Tuesday, August 14, 2012

Vendor Communication Frustrations

It's common for me to find firmware bugs on vendor hardware that interacts poorly with software written in house.  My assumption is that vendors sell their software as a "value add", only test their hardware with their software, and have limited care for third party software.  Once in awhile the vendor fixes hardware issues in their software, so the issue is technically in the third party software, but it's not the third party's fault.

When I report a bug in the firmware, it's common for a vendor to respond with something akin to, "It works for our software, it must be your software."  It's a normal, yet frustrating, response.  In addition, to get the problem resolved often means getting through layers of support before reaching an engineer that understands the situation.

Over time, I've come up with a few mechanisms to handle this type of issue with vendors more quickly.  Here are some of them:

A) Add packet dumps or equivalently "advanced" debug information in the ticket.

I'll add information to the bug that is reasonably complex or difficult to understand.  The common example is something similar to a TCP packet dump.  I add something in the ticket with arrows (e.g. "See here --->") and something like "this 0x8 should be an 0x5".

Due to the complexity of the information, the ticket is typically passed up the food chain more quickly.  In addition, it sometimes does not matter what software was running to generate the TCP packet dump.  I can just say it was their software, they would never know.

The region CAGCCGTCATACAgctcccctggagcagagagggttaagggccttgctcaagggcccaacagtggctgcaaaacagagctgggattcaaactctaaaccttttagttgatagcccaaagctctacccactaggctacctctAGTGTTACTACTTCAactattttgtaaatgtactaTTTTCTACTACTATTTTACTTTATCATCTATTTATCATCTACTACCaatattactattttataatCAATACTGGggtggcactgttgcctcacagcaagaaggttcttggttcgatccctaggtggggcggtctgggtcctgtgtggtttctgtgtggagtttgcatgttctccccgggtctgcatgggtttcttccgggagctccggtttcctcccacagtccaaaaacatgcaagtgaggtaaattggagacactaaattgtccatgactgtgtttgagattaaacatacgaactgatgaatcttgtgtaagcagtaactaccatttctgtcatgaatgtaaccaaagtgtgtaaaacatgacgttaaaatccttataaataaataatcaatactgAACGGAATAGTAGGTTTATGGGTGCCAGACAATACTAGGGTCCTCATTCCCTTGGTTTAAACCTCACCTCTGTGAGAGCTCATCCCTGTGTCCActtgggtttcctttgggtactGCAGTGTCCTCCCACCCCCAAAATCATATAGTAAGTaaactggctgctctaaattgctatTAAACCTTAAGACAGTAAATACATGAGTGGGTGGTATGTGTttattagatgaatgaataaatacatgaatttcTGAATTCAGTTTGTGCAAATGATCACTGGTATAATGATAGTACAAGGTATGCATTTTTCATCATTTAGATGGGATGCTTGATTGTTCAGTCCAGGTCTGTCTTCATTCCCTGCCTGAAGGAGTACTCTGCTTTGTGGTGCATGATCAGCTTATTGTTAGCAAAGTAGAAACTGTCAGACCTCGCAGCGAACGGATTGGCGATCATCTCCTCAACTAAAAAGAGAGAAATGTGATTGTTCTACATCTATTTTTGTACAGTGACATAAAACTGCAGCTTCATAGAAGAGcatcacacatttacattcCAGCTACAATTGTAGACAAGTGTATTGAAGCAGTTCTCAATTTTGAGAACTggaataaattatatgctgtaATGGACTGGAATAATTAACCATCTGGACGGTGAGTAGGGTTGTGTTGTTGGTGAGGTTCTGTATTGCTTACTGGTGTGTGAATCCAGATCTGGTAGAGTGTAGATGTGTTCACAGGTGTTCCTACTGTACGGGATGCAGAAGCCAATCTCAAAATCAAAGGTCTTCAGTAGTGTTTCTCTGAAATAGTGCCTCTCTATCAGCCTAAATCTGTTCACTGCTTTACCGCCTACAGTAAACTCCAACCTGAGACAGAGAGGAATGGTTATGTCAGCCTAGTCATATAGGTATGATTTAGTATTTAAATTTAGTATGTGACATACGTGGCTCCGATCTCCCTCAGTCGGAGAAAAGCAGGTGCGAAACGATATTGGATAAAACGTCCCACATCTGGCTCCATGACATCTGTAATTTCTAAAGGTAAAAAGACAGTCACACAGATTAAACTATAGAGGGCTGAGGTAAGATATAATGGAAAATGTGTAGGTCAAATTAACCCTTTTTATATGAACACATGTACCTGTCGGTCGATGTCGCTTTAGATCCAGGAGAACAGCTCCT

Ironically, I sometimes have nicer/better debugging information (or even the flat out solution) I could put in the ticket.  However, I often elect to put the more confusing information in the ticket b/c it ultimately resolves the problem more quickly.

B) Be very specific in your requests

It's better to ask for very clear specific information.  A normal request might go like this: "I noticed an OEM piece of information on your motherboard.  Can you please describe what this means?"

While this is a perfectly reasonable request, it leads to the wrong answers.  A common answer might be, "Use our software X, it can show you all the information", which is of course not a useful response.  Or you might get "That information means FOO, you need to do BAR for your system", which might be true, but isn't what we're really looking for.

It's better to be very specific with your request, for example  "I noticed the following OEM piece of information: 0x20 0x18 0xA2.  What is the mapping of OEM hex to English.  0x20 = ???, 0x18 = ???, 0xA2 = ???."

C) Site standards/specifications that can't be challenged

I'll site standards/specifications, making it clear that if they wish to counter my claim, they will have to know what they are talking about and prove it to me.

For example, I might write, "Please see the following packet dump.  Clearly the X field violates section 1.2.A of the specification, second paragraph, third sentence."

This type of statement is so specific and advanced, it will typically skip lower support levels.

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